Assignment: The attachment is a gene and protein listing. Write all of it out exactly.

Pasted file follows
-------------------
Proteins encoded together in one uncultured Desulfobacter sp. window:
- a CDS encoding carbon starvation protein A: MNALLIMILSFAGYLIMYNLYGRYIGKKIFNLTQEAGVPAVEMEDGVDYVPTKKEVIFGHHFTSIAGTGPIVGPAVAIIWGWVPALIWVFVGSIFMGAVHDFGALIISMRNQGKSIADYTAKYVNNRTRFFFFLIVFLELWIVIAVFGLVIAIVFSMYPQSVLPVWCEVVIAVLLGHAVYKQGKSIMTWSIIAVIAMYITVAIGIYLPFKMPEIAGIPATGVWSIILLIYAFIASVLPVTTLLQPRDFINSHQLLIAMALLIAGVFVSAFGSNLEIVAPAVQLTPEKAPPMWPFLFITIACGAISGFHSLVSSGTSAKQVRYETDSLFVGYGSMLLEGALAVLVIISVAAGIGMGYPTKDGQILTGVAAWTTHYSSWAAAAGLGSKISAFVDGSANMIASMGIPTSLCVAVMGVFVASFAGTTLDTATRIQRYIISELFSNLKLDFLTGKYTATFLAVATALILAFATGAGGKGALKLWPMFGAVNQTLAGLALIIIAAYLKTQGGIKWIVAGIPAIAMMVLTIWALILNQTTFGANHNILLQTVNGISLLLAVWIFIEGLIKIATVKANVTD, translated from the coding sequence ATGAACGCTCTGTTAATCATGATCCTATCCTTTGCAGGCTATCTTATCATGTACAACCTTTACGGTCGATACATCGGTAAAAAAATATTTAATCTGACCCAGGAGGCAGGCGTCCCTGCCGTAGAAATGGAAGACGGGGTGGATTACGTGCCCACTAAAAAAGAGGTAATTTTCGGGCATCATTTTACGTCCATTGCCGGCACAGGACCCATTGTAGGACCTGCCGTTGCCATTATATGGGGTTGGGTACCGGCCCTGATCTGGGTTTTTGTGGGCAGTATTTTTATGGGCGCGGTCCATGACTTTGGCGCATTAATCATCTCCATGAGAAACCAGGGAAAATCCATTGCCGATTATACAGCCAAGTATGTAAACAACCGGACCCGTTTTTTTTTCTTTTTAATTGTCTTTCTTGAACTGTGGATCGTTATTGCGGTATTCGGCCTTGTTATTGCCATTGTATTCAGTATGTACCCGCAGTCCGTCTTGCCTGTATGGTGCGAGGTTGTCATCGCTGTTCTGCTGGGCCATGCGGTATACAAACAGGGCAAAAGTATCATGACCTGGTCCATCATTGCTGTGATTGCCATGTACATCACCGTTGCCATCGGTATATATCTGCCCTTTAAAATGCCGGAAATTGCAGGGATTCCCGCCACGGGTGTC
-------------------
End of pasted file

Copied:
Proteins encoded together in one uncultured Desulfobacter sp. window:
- a CDS encoding carbon starvation protein A: MNALLIMILSFAGYLIMYNLYGRYIGKKIFNLTQEAGVPAVEMEDGVDYVPTKKEVIFGHHFTSIAGTGPIVGPAVAIIWGWVPALIWVFVGSIFMGAVHDFGALIISMRNQGKSIADYTAKYVNNRTRFFFFLIVFLELWIVIAVFGLVIAIVFSMYPQSVLPVWCEVVIAVLLGHAVYKQGKSIMTWSIIAVIAMYITVAIGIYLPFKMPEIAGIPATGVWSIILLIYAFIASVLPVTTLLQPRDFINSHQLLIAMALLIAGVFVSAFGSNLEIVAPAVQLTPEKAPPMWPFLFITIACGAISGFHSLVSSGTSAKQVRYETDSLFVGYGSMLLEGALAVLVIISVAAGIGMGYPTKDGQILTGVAAWTTHYSSWAAAAGLGSKISAFVDGSANMIASMGIPTSLCVAVMGVFVASFAGTTLDTATRIQRYIISELFSNLKLDFLTGKYTATFLAVATALILAFATGAGGKGALKLWPMFGAVNQTLAGLALIIIAAYLKTQGGIKWIVAGIPAIAMMVLTIWALILNQTTFGANHNILLQTVNGISLLLAVWIFIEGLIKIATVKANVTD, translated from the coding sequence ATGAACGCTCTGTTAATCATGATCCTATCCTTTGCAGGCTATCTTATCATGTACAACCTTTACGGTCGATACATCGGTAAAAAAATATTTAATCTGACCCAGGAGGCAGGCGTCCCTGCCGTAGAAATGGAAGACGGGGTGGATTACGTGCCCACTAAAAAAGAGGTAATTTTCGGGCATCATTTTACGTCCATTGCCGGCACAGGACCCATTGTAGGACCTGCCGTTGCCATTATATGGGGTTGGGTACCGGCCCTGATCTGGGTTTTTGTGGGCAGTATTTTTATGGGCGCGGTCCATGACTTTGGCGCATTAATCATCTCCATGAGAAACCAGGGAAAATCCATTGCCGATTATACAGCCAAGTATGTAAACAACCGGACCCGTTTTTTTTTCTTTTTAATTGTCTTTCTTGAACTGTGGATCGTTATTGCGGTATTCGGCCTTGTTATTGCCATTGTATTCAGTATGTACCCGCAGTCCGTCTTGCCTGTATGGTGCGAGGTTGTCATCGCTGTTCTGCTGGGCCATGCGGTATACAAACAGGGCAAAAGTATCATGACCTGGTCCATCATTGCTGTGATTGCCATGTACATCACCGTTGCCATCGGTATATATCTGCCCTTTAAAATGCCGGAAATTGCAGGGATTCCCGCCACGGGTGTC